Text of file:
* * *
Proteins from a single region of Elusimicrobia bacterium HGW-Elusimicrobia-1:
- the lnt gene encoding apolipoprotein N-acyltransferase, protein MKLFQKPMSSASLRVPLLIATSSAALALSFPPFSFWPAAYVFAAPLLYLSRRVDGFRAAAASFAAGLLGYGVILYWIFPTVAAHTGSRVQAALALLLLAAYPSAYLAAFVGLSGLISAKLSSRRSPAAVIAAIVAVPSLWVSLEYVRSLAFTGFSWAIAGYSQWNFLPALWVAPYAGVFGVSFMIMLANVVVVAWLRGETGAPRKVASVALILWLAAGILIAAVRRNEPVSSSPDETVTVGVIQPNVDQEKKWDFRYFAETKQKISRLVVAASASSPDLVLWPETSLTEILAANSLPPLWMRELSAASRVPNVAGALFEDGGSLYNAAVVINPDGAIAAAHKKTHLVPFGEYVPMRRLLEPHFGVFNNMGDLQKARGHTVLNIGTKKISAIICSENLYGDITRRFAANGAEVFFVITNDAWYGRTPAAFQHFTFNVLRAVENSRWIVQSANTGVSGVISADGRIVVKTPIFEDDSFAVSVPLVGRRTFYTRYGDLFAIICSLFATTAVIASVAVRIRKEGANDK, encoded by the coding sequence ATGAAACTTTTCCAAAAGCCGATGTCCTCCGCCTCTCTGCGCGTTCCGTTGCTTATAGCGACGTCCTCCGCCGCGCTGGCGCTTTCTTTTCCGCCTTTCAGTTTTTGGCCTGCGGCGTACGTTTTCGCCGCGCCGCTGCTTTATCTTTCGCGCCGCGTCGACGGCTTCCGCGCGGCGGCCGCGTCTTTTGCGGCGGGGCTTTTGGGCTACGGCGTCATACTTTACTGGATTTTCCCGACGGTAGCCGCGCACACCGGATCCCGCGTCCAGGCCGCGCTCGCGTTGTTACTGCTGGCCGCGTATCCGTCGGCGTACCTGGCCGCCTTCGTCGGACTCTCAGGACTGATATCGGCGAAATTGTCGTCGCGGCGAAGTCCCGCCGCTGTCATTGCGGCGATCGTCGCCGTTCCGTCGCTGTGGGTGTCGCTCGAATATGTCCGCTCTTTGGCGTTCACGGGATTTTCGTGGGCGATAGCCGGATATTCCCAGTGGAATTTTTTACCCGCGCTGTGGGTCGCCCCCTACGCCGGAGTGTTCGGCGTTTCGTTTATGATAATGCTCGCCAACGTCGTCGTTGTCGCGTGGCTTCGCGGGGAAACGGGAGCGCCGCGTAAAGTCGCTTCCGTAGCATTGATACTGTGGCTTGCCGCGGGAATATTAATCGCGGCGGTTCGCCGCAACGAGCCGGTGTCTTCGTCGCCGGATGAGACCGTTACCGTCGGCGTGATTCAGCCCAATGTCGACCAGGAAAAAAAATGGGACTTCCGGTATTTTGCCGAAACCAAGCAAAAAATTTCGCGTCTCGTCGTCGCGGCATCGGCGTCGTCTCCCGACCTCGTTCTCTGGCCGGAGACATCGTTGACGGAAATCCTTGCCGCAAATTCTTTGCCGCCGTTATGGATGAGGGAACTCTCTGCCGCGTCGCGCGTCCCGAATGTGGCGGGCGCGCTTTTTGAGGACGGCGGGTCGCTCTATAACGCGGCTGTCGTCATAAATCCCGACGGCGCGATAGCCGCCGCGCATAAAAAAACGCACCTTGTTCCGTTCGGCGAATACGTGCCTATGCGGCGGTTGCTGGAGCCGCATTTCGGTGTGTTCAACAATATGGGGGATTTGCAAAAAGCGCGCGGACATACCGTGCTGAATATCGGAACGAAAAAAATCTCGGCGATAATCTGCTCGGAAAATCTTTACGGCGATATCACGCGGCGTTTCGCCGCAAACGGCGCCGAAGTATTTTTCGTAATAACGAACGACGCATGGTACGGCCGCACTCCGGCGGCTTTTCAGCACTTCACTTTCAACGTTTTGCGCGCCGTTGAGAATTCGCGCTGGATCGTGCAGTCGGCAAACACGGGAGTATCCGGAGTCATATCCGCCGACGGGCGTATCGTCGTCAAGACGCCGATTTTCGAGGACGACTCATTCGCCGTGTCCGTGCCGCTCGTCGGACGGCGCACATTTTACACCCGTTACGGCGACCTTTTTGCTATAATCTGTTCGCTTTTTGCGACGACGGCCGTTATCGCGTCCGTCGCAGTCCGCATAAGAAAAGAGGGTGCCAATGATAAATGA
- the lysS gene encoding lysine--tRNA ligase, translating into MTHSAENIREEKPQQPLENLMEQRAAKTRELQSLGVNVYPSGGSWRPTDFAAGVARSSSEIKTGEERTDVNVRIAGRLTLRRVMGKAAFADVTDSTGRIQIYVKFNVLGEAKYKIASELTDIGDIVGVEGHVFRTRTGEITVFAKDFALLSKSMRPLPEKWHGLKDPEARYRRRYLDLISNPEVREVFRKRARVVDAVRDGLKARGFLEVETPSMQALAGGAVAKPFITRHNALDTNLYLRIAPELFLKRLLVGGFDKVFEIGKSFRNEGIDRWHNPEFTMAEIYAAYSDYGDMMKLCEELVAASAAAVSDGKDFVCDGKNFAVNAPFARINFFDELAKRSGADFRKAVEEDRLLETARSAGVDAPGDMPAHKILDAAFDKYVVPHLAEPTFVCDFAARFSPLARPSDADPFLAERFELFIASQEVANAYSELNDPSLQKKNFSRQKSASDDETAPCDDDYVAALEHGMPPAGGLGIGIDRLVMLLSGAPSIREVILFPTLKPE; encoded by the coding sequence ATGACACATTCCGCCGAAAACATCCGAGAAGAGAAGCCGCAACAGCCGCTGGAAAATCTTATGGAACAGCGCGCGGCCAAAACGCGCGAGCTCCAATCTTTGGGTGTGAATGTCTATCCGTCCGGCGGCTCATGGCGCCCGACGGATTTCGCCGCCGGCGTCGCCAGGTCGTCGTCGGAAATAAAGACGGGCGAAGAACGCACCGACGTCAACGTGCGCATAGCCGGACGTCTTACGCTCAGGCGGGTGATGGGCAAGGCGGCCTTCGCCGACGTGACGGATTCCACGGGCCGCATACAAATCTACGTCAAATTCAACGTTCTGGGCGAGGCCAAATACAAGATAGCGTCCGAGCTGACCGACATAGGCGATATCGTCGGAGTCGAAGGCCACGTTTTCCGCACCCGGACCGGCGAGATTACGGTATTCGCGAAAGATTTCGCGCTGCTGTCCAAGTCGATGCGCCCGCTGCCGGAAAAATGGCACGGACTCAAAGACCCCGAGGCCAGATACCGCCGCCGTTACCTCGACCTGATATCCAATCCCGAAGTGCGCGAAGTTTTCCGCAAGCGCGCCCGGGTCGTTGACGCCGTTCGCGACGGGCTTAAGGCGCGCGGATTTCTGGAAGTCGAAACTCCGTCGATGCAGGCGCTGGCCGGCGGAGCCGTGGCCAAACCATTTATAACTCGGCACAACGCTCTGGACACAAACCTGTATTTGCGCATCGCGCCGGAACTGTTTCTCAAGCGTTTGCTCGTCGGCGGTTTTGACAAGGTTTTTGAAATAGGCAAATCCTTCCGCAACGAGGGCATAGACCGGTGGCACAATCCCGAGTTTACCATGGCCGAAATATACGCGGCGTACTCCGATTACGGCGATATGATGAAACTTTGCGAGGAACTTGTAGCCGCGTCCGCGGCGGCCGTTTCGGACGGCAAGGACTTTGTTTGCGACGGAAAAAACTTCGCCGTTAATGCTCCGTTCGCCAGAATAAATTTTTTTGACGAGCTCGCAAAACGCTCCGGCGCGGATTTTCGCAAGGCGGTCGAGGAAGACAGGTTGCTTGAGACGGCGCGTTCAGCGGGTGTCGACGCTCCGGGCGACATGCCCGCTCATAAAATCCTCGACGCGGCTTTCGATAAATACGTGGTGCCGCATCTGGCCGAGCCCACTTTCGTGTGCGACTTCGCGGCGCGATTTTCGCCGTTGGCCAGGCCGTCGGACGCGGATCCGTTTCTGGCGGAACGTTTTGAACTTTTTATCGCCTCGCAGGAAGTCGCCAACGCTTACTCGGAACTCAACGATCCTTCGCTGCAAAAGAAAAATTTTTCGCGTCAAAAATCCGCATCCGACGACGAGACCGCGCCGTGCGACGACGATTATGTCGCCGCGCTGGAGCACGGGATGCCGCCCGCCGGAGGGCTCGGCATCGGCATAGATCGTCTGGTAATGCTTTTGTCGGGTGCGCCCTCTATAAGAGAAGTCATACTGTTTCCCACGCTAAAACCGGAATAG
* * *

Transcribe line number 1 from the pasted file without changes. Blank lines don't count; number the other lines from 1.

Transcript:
Proteins from a single region of Elusimicrobia bacterium HGW-Elusimicrobia-1: